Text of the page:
There are several reasons Todd Duffee has yet to live up to the immense potential he has flashed since making his Ultimate Fighting Championship debut with a seven-second knockout of Tim Hague in 2009.
From illness and injury to personal tragedy to a lack of a strong support system and even conflicts with the sport’s power brokers, Duffee has endured enough adversity to turn a can’t-miss prospect into another story of what could have been.
But he still has time to avoid that fate. He returns to action against Anthony Hamilton at UFC 181 on Saturday at Mandalay Bay after almost two years out of the octagon.
The heavyweight, who will turn 29 on Saturday, is healthy and ready to resume his career less than a year after thinking it might be over.
Duffee was back in the gym training after a knee injury he had suffered before his last fight, a first-round knockout of Philip De Fries in December 2012, when he started feeling numbness and pain.
Duffee saw “about 10 different doctors” and was eventually diagnosed with Parsonage-Turner syndrome, an inflammation of nerves in the arms, shoulders and chest.
He was told he might never fight again, a prognosis he had a difficult time accepting.
“I had to make a real adjustment. The hardest part was committing to fighting is done,” Duffee said Wednesday. “I literally had given my life to making it in this sport. I’ve heard the statement, ‘Don’t sell your soul to the game.’ I did, which is a huge mistake. I ruined relationships. I ignored any life stuff. I walked away from my (football) scholarship at (Georgia). I chased this dream, and I was left with, ‘Where’s the (expletive) payoff, man?’ ”
It was tough to imagine he would return to fighting. Duffee said he was depressed and lashing out, particularly in the first seven weeks. He had a difficult time using a pen and had to have nurses fill out his paperwork whenever he visited a doctor.
Still, he wasn’t ready to give up on fighting. Duffee knew he needed to make money, but thought if he entered a career or went back to school, it would be the end of his fighting career.
So he opened a gym in south Florida and tried to get healthy. Now, about 14 months after he was diagnosed, Duffee will step back into the cage with no assurances the condition won’t return.
“We’re humans. We’re good at pushing out the obvious and awful things that could be a reality,” he said. “You don’t think about dying, right?”
When Duffee debuted in the UFC, he looked invincible. A big, strong, athletic heavyweight who could move like a little guy and knock out opponents with one punch, Duffee was seen as a future champion. The quick knockout in his debut did little to dampen the hype.
Then came the Mike Russow fight.
Duffee was in complete control until Russow caught him with one shot midway through the final round to knock out Duffee and set off a quick spiral.
Duffee’s dad died a week later, followed by his best friend a week after that. A month after the defeat, Duffee was released from the UFC.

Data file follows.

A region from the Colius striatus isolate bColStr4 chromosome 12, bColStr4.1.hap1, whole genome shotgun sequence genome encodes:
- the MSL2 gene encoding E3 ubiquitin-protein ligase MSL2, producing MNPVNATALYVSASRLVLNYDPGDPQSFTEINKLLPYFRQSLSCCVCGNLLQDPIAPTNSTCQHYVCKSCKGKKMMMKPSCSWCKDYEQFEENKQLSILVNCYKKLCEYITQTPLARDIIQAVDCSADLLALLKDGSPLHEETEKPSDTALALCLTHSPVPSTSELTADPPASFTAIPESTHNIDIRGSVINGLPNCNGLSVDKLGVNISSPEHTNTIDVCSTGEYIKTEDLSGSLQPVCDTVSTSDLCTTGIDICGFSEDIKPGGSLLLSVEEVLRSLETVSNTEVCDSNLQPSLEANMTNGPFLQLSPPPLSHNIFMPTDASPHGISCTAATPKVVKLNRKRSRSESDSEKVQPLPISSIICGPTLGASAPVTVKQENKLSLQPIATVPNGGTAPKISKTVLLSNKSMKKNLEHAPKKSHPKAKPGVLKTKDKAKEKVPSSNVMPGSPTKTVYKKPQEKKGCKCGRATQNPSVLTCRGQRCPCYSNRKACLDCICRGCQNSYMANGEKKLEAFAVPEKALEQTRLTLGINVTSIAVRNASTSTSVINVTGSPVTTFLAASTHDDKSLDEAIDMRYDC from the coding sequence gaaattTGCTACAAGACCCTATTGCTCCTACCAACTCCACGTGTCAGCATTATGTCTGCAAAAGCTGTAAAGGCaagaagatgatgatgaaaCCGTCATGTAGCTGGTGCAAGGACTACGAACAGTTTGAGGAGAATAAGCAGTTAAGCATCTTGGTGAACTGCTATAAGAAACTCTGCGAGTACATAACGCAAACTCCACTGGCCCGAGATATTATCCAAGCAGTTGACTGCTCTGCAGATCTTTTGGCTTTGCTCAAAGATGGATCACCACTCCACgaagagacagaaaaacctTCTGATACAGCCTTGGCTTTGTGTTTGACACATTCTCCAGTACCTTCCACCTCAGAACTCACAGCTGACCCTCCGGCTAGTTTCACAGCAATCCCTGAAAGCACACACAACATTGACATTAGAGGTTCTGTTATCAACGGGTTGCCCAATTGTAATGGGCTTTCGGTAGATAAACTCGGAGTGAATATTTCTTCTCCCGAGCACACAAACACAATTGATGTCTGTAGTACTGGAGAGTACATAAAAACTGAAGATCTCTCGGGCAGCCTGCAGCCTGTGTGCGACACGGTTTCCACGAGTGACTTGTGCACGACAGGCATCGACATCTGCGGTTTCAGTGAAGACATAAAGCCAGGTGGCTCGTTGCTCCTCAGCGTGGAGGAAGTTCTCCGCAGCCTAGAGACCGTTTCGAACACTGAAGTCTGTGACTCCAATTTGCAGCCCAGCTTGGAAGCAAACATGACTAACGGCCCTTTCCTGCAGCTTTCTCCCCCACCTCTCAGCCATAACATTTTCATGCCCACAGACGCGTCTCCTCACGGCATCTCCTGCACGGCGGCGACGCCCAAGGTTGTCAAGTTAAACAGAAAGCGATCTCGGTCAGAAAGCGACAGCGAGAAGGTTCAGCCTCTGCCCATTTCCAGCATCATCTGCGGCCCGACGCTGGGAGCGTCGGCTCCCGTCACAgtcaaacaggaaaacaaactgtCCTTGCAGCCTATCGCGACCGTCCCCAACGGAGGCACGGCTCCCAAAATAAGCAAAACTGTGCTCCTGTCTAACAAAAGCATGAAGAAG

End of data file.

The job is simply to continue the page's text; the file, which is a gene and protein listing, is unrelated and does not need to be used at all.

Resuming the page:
The reasons he was cut remain a mystery. There always have been rumors of discord between Duffee and UFC executives, but little has been said on the record.
Duffee was left to try to carve out a career outside the organization, far from an easy task. He was too dangerous for some promoters to bring in to fight guys they were trying to build up. Others assumed Duffee had an attitude problem before even meeting him. It didn’t help that he didn’t have a stable management situation.
All of that made it difficult for Duffee to get a fight, much less rebuild his career. He was finally brought back to the UFC for the fight against De Fries, only to get sick.
“(Sometimes) I’ll think, ‘God, I had four years of my career taken from me,’ ” he said. “However you want to look at that, they were taken from me whether it was physical or whatever else that may be. It just is what it is now. Yeah, it sucks. But I have another opportunity. Nobody promised me anything. Did I really know what I was getting into? No. I don’t think anybody does. Would I ever advise anybody else to follow the same path? No. But I love it.
“What might have been, might have been. You learn and you grow. Yeah, I could be in a much better situation in life. I could own a car, you know. It is what it is. I am where I am, and I’m happy no matter what. I can’t dwell on that.”
One advantage Duffee might have now is that expectations probably aren’t as out of control as they were early in his career, though he said that was never a problem.
“I tried to downplay the bejesus out of it,” he said. “I was always very realistic about this sport. I’m in the heavyweight division. This is a different beast. I knew I had a lot of growing to do, and I don’t think I was that confident. I’m way more confident now than I was then. I believe in my skills and how much I wanted it, but there still has to be maturity.
“But (the hype) wasn’t unfair. It’s just what happens in this sport.”
Contact reporter Adam Hill at firstname.lastname@example.org or 702-224-5509. Follow him on Twitter: @adamhilllvrj.